Getting to nose you: Rottweilers start to overcome their bad rap

December 13, 2009 at 7:38 pm Leave a comment

It’s quick and dirty today, people. I can make this look and sound pretty or I can get all my errands done. You decide which happened.

Rottweiler registrations soared in the 1990s. The breed was in the top 10 of AKC-registered dogs for several years and for two years was ranked second. That bigstockphoto_Rottweiler_5015467popularity did a number on the breed, wreaking havoc on its temperament and health. At the AKC Eukanuba National Championship yesterday, I talked to my dog writer friend Jill Kessler Miller, president of the Golden State Rottweiler Club and co-founder of Rottweiler Rescue of Los Angeles, as well as her friend Peter Piusz, the American Rottweiler Club’s AKC delegate. Here’s what they had to say about what’s happening in the breed. Jill’s first.

Interest in the breed has greatly reduced in the last 10 years, which has been to its benefit. People often come by and say, ‘Oh, I had a Rottweiler, but I won’t have another one.’ That’s fine. For people who are interested in the breed, I give them real information. I’m not just somebody who’s trying to sell them a dog. We have our best and friendliest Rottweilers here, and I make it a point to say to people, ‘You’re meeting a really nice dog here that has been highly socialized and well bred. Do not think you can just go out and get one from the Pennysaver or the Recycler or go to the shelter and get one like you see here at the show.’ This is a wonderful place for people to come. I tell everybody about this show every year because I want them to see all the different breeds so they can make the right decision on the right breed for them, versus getting the wrong breed and then trying to fix it. Which as a trainer, that’s what I end up doing more often than not. The joy is when you get somebody who has done their research and they have the right dog for them.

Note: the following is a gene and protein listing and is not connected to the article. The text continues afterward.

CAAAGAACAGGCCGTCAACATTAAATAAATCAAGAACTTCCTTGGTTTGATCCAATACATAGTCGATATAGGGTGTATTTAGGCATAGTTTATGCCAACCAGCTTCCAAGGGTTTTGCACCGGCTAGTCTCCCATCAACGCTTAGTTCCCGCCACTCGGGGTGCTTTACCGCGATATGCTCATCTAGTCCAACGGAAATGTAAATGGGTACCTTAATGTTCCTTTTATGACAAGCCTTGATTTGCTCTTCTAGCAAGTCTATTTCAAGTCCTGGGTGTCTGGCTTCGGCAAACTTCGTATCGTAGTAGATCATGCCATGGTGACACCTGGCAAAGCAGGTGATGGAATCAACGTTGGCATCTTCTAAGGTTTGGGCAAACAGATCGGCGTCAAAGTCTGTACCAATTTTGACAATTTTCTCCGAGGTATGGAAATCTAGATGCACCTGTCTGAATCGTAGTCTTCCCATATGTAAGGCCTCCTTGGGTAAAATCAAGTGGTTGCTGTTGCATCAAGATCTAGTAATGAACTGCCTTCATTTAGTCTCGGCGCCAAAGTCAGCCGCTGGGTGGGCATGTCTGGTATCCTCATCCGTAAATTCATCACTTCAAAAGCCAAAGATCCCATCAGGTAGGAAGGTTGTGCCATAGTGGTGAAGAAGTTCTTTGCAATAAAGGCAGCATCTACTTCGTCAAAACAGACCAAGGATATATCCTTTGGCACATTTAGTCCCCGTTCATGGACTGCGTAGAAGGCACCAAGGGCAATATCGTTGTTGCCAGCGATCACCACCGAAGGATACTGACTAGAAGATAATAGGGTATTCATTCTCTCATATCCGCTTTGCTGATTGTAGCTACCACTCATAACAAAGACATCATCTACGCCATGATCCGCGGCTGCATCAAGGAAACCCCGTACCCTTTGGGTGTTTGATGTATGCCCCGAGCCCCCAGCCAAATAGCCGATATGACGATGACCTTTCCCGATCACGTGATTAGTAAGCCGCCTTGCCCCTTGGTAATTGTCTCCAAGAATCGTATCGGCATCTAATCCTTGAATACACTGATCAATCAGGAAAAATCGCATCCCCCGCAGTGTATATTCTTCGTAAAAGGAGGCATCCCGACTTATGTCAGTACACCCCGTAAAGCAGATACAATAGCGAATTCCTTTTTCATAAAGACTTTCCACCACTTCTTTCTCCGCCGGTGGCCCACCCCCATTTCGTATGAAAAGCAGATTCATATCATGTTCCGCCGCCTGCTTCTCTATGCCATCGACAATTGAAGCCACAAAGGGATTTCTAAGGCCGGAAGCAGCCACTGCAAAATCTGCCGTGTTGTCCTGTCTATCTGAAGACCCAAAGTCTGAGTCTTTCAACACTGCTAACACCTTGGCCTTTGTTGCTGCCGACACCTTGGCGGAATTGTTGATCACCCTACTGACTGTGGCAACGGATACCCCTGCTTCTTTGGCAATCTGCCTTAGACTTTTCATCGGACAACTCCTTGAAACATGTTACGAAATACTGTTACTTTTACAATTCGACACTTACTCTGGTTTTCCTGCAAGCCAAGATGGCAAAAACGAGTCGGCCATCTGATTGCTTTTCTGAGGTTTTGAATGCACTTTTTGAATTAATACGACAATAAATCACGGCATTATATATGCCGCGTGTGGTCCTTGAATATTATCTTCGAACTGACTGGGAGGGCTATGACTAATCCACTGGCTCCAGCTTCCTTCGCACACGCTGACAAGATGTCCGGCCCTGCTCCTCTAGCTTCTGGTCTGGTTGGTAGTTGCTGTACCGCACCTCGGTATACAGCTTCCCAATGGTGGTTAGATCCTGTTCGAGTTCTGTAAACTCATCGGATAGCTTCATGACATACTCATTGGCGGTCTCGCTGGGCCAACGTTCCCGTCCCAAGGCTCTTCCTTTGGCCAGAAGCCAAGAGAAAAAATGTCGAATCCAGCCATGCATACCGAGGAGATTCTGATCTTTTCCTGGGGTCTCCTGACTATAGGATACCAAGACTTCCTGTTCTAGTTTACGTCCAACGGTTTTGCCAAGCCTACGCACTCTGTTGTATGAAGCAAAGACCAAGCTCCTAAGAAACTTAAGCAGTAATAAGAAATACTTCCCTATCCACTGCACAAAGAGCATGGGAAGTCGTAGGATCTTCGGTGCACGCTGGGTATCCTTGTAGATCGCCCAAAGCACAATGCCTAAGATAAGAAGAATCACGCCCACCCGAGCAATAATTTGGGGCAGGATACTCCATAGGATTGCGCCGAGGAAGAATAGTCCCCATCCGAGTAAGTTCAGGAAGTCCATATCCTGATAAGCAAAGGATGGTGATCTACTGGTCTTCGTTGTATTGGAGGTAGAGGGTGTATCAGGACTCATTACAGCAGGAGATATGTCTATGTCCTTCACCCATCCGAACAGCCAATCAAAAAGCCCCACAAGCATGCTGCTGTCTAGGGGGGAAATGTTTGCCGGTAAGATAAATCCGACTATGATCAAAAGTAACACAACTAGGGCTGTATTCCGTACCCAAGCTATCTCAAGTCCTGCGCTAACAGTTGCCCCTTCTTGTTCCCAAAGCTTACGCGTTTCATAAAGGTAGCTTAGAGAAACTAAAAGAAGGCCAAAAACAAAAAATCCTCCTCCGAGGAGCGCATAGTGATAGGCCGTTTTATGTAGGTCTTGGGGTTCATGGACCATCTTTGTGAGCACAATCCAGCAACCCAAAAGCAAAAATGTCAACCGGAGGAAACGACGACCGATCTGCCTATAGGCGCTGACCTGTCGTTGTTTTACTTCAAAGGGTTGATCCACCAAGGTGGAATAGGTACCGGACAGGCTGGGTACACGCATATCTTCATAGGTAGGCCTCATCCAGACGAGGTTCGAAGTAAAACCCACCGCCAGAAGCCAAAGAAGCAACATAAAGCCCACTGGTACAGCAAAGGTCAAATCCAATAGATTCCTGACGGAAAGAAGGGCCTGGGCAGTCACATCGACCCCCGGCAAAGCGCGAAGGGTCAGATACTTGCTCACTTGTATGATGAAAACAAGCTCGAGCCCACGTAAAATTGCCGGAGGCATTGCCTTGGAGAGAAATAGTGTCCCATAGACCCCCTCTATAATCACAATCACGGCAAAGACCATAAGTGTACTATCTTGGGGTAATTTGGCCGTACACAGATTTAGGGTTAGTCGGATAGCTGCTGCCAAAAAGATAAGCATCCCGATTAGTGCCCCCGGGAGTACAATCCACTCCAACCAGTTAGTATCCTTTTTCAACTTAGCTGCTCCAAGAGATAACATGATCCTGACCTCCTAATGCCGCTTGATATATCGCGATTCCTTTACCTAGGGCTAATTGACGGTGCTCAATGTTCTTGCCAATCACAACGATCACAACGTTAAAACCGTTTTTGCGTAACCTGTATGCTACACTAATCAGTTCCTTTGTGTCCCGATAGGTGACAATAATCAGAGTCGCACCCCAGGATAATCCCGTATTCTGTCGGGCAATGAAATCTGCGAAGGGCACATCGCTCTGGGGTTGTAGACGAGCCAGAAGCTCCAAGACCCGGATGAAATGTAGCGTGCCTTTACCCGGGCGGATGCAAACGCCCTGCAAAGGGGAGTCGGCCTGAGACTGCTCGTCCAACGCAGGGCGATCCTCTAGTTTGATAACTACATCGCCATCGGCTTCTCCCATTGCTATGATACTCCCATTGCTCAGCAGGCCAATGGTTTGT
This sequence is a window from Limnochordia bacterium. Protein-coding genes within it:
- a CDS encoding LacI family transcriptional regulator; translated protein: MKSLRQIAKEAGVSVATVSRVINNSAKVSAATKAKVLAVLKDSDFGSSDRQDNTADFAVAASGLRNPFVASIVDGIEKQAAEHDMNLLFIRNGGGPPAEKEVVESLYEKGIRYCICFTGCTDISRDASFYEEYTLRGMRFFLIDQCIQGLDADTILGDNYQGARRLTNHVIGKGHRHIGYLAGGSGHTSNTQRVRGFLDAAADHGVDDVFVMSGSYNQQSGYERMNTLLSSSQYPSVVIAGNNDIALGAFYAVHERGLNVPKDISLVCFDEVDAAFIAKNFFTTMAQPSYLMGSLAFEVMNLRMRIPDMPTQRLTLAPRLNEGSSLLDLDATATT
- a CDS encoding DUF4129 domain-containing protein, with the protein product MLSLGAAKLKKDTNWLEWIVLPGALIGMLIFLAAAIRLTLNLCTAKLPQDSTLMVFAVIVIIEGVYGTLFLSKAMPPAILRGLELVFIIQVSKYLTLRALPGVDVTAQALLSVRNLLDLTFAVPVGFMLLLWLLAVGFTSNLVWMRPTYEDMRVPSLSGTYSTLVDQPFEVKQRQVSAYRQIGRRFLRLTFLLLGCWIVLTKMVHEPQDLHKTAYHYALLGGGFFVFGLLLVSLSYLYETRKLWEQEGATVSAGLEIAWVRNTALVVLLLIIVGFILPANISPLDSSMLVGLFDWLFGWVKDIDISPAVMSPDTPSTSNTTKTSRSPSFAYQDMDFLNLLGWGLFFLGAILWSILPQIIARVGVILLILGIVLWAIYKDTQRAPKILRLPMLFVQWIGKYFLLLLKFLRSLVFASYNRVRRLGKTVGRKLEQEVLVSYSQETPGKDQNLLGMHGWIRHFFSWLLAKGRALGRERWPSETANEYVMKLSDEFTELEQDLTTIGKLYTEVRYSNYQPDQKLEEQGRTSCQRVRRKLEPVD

Peter Piusz jumps in.

The biggest thing is to be face to face with the public and dispel some of the myths and misconceptions of what a Rottweiler is. For instance, the Rottweiler is more of an aloof dog than an in-your-face dog. The dog is happy being by itself. Doesn’t mean it doesn’t want contact with people, but it wants contact with people on its own terms.

JKM: Or with its own family. They’re very, very loving with their family.

PP: Some people believe the Rottweiler is innately a guard dog. It is not. It has to be highly trained to think in those terms. The dog’s first reaction is to step back and look at a situation. It has to be taught to step forward in situations.

JKM: They are a thinking dog. They are not a reactive dog. I tell people all the time, ‘If you have a Rottweiler that’s barking, you need to go look, because they’re not a barky breed.’ They will step back and you will see them watching and observing. They’re not afraid. They’re thinking. It’s a really different kind of dog.

Some of the things I also tell people about the breed is that they love their own children; they do not necessarily love other people’s children. And they do not tolerate fools and drunks. They don’t like when people are being stupid with them or around their families or especially around their children. They will protect. And that can be a problem.

The problem here in Southern California is you can’t get homeowner’s insurance. The only two homeowner’s insurance companies that will cover the Rottweiler and some of the other blacklisted breeds are State Farm and Farmer’s. This is a big problem. There was a period when we were getting a lot of rescue dogs, not because of anything the dogs had done but because their owners’ insurance had been canceled. It brings with it a lot of responsibility: financially, logistically, fencing, housing, emotionally, dealing with the public. It’s a dog that brings a lot of burden with it, but we love them.

I expect there to be several thousand people walking through here. Last year, we had people come who really wanted to see the Rottweilers and pet them and yet they would say to me, ‘I can’t have one, it’s not the right breed for me, but I love them.’ I’m thrilled when people say that because it means that as a rescuer I’m not going to have to pick up their dog. That always works for me.

Gratuitous Greyhound blogging: Wow, a Greyhound went Group 1: Ch. Grandcru Clos Erasmus. And I believe Rocky the Cavalier went Group 2. That is all.

http://www.petconnection.com/blog/2009/12/…

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